May 20th, 2009 | Posted in Population Basics
by Mark Mather, associate vice president, Domestic Programs
With the 2010 Census right around the corner, the Census Bureau is gearing up for one of the biggest hiring frenzies the United States has ever seen. Between 2009 and 2010, the Census Bureau hopes to hire 1.4 million temporary workers to help conduct census operations.
Let’s put those 1.4 million workers into perspective:
The 1790 Census was conducted by 16 U.S. Marshals on horseback and their 650 assistants. (Today, most census enumerators must have a valid driver’s license and use of a car.)
By April 2010, there will be about 130 million households in the United States. That means there will be more than one census worker for every 100 U.S. households.
If all of the new census employees were drawn from the current ranks of the unemployed, the unemployment rate in would drop from 8.9 percent to 8.0 percent, almost a full percentage point.
Maine’s total population, according to the latest census estimates, is around 1.3 million.
Photo used under Creative Commons from adria.richards.
Why are so many workers needed? Census 2010 is being billed as the “largest peacetime operation” ever conducted by the U.S. federal government. This spring, the Census Bureau hired 140,000 workers to help update more than 145 million addresses in the Census Bureau’s database. We recently spied one of these workers in Dupont Circle, the DC neighborhood where PRB’s offices are located. She wore a census badge and was entering data into a handheld computer.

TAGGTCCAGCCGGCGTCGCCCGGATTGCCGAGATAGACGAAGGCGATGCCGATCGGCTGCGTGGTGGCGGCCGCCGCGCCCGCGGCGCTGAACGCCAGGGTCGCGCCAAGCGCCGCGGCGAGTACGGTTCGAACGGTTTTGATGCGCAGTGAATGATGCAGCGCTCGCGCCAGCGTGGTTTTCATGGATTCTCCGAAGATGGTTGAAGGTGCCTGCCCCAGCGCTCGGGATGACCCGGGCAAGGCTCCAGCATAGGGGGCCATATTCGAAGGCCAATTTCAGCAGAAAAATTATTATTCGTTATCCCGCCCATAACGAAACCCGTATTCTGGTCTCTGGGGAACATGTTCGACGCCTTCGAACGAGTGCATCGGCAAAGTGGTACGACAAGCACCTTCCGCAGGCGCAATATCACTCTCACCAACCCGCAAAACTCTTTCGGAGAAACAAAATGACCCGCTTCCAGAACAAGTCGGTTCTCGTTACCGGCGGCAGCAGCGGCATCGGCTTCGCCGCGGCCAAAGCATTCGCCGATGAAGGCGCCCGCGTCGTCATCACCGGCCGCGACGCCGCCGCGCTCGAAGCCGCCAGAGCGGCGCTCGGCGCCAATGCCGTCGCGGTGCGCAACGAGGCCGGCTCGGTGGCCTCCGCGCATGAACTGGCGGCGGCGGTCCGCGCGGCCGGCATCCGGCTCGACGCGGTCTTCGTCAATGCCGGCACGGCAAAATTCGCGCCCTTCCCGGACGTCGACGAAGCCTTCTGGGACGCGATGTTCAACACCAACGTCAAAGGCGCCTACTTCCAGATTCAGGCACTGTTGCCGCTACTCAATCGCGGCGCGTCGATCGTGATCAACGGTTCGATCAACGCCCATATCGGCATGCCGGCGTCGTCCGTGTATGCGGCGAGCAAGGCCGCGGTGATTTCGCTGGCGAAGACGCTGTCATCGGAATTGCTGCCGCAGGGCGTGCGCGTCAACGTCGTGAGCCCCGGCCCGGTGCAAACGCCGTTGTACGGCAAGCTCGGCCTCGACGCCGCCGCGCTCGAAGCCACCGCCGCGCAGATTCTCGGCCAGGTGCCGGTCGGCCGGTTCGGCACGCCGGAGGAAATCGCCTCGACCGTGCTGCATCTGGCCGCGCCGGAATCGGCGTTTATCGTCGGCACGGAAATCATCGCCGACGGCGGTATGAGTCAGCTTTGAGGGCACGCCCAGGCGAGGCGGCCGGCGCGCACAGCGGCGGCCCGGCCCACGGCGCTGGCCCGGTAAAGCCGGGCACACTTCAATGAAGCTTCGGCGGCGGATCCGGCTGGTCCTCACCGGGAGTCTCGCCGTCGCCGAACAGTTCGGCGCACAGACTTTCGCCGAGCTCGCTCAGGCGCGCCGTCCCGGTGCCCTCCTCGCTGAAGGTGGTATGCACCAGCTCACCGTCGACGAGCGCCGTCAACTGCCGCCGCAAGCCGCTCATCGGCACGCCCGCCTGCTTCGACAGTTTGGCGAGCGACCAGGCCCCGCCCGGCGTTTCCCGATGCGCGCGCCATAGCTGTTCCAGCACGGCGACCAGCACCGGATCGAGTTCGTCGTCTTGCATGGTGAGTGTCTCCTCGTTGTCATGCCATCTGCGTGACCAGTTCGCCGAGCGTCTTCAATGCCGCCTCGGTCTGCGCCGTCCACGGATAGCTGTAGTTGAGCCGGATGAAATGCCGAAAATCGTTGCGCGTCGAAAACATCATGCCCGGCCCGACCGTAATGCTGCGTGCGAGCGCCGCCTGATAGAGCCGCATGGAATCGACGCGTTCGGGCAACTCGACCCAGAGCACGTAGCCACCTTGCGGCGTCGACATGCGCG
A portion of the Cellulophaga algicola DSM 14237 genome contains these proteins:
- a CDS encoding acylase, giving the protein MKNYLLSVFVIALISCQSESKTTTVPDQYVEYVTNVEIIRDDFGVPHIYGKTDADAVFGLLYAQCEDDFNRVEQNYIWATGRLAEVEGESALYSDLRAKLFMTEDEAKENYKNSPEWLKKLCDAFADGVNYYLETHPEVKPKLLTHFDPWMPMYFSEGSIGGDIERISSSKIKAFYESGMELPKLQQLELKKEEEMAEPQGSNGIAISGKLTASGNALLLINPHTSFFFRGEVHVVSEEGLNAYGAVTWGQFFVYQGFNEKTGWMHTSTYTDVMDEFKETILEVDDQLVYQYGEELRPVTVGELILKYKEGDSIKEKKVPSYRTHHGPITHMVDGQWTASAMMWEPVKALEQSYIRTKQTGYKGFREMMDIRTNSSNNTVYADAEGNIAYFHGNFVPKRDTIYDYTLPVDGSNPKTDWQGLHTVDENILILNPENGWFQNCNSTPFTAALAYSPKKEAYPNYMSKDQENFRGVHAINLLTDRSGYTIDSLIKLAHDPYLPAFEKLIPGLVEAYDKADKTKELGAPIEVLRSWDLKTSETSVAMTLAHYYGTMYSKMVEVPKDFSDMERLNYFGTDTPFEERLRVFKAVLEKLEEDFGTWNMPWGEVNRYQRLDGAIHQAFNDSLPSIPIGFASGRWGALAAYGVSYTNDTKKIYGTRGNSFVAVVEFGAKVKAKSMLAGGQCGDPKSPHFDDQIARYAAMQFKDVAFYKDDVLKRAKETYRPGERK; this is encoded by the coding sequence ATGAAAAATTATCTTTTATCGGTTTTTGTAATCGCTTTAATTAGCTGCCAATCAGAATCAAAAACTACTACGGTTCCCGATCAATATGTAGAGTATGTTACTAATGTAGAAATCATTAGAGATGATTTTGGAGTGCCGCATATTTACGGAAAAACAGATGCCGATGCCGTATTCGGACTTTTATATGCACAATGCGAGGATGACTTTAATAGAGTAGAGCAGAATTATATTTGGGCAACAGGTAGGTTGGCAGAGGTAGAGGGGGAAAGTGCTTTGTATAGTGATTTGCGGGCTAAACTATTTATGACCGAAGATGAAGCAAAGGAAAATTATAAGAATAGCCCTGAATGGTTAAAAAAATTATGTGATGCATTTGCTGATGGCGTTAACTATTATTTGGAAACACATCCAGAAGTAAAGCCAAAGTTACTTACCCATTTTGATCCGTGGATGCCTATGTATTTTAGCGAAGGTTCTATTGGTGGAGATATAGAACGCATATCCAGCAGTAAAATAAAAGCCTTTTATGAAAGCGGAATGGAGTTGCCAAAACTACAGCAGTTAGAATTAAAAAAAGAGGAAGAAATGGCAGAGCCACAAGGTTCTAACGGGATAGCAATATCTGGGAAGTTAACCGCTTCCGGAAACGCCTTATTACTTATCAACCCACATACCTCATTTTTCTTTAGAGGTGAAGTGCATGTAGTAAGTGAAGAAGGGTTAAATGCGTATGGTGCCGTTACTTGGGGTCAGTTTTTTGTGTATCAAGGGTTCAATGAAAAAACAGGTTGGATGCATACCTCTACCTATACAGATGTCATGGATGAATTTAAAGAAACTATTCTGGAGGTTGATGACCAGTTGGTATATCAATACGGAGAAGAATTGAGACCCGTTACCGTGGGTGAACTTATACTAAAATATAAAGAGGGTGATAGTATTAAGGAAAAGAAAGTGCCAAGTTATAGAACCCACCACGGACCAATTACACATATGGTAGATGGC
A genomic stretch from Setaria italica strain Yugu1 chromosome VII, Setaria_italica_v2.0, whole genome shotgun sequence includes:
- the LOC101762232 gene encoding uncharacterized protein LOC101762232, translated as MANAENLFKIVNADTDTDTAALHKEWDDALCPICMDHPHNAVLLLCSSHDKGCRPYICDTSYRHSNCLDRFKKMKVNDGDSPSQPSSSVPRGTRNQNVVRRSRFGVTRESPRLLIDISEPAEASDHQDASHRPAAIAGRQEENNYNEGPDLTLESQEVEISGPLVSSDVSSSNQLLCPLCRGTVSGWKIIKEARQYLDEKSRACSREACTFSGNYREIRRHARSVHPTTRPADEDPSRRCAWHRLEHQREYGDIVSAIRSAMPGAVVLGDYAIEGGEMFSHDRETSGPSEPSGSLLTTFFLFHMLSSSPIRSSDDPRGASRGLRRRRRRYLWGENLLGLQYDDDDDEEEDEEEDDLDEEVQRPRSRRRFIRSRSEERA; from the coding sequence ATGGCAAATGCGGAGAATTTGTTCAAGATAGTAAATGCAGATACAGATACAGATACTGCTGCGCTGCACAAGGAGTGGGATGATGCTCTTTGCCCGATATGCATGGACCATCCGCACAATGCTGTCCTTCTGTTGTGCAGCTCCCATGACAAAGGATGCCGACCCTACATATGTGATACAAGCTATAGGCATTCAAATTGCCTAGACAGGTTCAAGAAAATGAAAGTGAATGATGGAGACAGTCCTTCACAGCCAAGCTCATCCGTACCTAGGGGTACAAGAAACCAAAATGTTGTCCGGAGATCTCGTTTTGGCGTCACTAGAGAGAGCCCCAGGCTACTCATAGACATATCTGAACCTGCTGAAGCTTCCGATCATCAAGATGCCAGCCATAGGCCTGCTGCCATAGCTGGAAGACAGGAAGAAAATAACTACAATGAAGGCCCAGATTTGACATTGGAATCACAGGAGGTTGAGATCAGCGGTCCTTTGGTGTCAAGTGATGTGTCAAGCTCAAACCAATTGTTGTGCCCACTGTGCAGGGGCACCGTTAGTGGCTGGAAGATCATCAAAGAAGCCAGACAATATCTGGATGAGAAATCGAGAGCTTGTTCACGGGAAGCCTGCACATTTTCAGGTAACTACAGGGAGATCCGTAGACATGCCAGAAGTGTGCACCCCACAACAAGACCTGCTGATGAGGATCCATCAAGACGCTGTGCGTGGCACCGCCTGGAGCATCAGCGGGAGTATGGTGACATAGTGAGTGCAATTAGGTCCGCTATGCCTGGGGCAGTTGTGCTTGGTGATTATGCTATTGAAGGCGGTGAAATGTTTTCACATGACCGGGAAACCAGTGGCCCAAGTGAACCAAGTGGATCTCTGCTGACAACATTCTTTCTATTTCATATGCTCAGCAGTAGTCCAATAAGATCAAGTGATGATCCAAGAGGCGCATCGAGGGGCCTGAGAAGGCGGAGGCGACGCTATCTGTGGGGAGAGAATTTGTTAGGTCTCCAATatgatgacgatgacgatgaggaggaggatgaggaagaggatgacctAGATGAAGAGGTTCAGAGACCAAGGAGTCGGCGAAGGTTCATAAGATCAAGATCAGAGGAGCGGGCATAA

However, most of the census workers will be hired in early 2010. Their main job is to interview—by phone or in person—people who fail to fill out and return their questionnaires. “Nonrespondent” households present a serious and growing problem for the Census Bureau. There were 42 million nonrespondent households in 2000 and more are expected in 2010, including many immigrants and others who fear and/or distrust the federal government.
Counting the U.S. population is not an easy job. But it is a critically important one. The federal government uses decennial census data to apportion congressional seats, draw state and local legislative districts, and to allocate billions of federal funds to states and local communities. Private organizations, such as PRB, use decennial census information to look at long-term demographic trends and to compare important population subgroups across states and local areas.
So we hope you will apply for the job. In the process, you might learn some interesting facts about your own community. For information about how to become a census taker in 2010, visit the Census Bureau’s website . For more information about the 2010 Census and why it’s important, visit PRB’s website.